While this might not be our own headline, we'll agree that Jens Martin Skibsted and Rasmus Bech Hansen, via their article in FastCoDesign, ask a very interesting, timely question. The word "innovation" has been thrown around so much over the past few years that many will agree that it's lost its heft, its impact. If you tell me you're "very innovative," then chances are I'll quickly assume the opposite (or at least something more tempered). Please don't tell me, show me. As the article cites, one interesting example is Philips, which created the first electric razors, the compact cassette, the CD, and so on - but good luck naming something so impactful that they've created of late, even though they're at all of the innovation and design conferences we can name.
Granted, all of this focus on innovation comes from, at least I'd say, a great place - companies and communities large and small realizing it's time to think a bit differently. Make something that's indeed better, and not just some incremental change from whatever we've idly gotten used to. But it's honestly easier said than done to be "innovative" or "disruptive" (let alone a "unique," "award-winning" "leader" who "thinks outside the box").
So, how does a company today - or ever - actually innovate? Well, that's too big a question for a brief Monday morning blog post, though we would love to hear your theories here. For one, bringing in some innovation consultants to "solve" this problem for a few weeks is probably not it. One idea posited in the article focuses on the people, not the new innovation processes in place: "People with strong, creative talents are essential to the development of innovations, and the difference between success and disaster is largely defined by the selection of a good team--not by its processes."
As someone lucky enough to work in a firm full of a carefully chosen, talented (I'll add fabulous) people, of course I would agree. It's not only a way to deliver A+ solutions, but to have one of the most fulfilling, supported professional experiences one can ask for. But I would also add that once you find these people, be sure to give them the freedom to put these talents to use. A year ago, I was lucky enough to attend a talk given by Beth Comstock, GE's Senior Vice President and CMO, who sets aside an "experimental project" budget every year, whose work does not need to be factored in to the company's earnings goals. This gives that experimental work room to actually be risky - to not have to be "innovative" and "creative" while at the same time somehow produce huge earnings immediately, or ever. It just made sense to me.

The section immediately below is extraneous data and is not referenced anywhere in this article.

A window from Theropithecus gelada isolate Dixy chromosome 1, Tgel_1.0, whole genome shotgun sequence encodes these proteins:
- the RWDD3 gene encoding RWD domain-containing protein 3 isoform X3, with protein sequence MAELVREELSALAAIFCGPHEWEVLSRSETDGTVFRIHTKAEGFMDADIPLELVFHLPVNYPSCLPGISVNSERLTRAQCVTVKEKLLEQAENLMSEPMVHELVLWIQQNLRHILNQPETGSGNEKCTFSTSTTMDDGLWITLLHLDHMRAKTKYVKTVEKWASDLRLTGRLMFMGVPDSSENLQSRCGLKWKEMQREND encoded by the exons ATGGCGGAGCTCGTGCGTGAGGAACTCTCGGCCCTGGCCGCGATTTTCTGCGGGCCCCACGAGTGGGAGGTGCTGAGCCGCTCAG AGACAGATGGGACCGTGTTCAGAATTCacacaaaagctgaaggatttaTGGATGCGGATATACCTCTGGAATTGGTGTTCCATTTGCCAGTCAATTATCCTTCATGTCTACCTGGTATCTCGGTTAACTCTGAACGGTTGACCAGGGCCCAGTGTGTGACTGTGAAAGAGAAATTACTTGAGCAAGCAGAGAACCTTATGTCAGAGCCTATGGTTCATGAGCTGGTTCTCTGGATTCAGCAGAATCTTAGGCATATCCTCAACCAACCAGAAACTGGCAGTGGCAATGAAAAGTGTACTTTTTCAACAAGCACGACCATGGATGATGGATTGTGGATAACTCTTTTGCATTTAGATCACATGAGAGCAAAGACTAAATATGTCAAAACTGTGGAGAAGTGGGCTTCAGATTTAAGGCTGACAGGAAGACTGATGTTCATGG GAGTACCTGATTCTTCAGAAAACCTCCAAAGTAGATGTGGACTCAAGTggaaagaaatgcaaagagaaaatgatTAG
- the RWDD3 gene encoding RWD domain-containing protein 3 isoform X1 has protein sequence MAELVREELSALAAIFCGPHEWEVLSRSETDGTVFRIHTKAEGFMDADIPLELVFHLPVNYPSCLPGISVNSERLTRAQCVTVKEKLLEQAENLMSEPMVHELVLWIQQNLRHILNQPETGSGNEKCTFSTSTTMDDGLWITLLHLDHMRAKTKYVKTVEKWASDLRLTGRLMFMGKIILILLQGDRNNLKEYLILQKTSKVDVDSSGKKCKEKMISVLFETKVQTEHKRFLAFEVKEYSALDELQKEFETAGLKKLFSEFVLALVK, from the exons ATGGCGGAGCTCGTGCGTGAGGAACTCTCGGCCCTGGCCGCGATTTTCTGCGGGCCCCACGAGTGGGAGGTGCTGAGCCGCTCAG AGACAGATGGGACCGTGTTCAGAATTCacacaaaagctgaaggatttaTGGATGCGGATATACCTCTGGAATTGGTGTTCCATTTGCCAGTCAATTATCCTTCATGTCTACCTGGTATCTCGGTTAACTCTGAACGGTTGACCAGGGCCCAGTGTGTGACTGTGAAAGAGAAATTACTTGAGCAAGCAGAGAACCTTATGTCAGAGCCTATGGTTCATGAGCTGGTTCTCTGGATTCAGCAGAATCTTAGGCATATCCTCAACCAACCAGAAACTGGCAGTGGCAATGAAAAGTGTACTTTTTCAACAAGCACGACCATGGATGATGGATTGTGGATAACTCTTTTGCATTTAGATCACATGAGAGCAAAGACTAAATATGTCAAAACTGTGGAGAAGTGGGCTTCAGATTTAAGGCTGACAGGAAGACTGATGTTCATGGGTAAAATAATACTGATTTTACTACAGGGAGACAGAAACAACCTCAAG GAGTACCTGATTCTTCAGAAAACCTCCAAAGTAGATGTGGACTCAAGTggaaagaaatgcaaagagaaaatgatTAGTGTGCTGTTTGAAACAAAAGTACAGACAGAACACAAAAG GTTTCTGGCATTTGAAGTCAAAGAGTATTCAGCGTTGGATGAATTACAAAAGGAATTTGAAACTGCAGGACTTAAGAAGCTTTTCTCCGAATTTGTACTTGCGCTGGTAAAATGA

What would you add to the pot? Theories, or personal experiences, that speak to making changes to and continually evolving one's own company, or one's own life? We look forward to hearing.
“Designing is pleasure for me” – Eva Zeisel
Eva Zeisel, a ceramic artist and designer, whose graceful designs for dinnerware in the 1940s and ’50s helped to revolutionize the way Americans perceive their kitchenware, died on Friday in New City, N.Y. Eva Zeisel was the first-ever to have a one-woman show at MOMA in 1946. She left us at the elegant age of 105.
So, cheers to a great opportunity for a reflection, to a new year, and, once again, we wish you all unity, humility, peace, and joy throughout.
Go placidly amid the noise and haste, and remember what peace there may be in silence. As far as possible without surrender be on good terms with all persons. Speak your truth quietly and clearly; and listen to others, even the dull and the ignorant; they too have their story.
Avoid loud and aggressive persons, they are vexations to the spirit. If you compare yourself with others, you may become vain or bitter; for always there will be greater and lesser persons than yourself.
Enjoy your achievements as well as your plans. Keep interested in your own career, however humble; it is a real possession in the changing fortunes of time.
Exercise caution in your business affairs; for the world is full of trickery. But let this not blind you to what virtue there is; many persons strive for high ideals; and everywhere life is full of heroism.
Be yourself. Especially, do not feign affection. Neither be cynical about love; for in the face of all aridity and disenchantment it is as perennial as the grass.
Take kindly the counsel of the years, gracefully surrendering the things of youth. Nurture strength of spirit to shield you in sudden misfortune. But do not distress yourself with dark imaginings. Many fears are born of fatigue and loneliness.
Beyond a wholesome discipline, be gentle with yourself. You are a child of the universe, no less than the trees and the stars; you have a right to be here.
And whether or not it is clear to you, no doubt the universe is unfolding as it should. Therefore be at peace with God, whatever you conceive Him to be, and whatever your labors and aspirations, in the noisy confusion of life keep peace with your soul. With all its sham, drudgery, and broken dreams, it is still a beautiful world. Be cheerful.
Strive to be happy.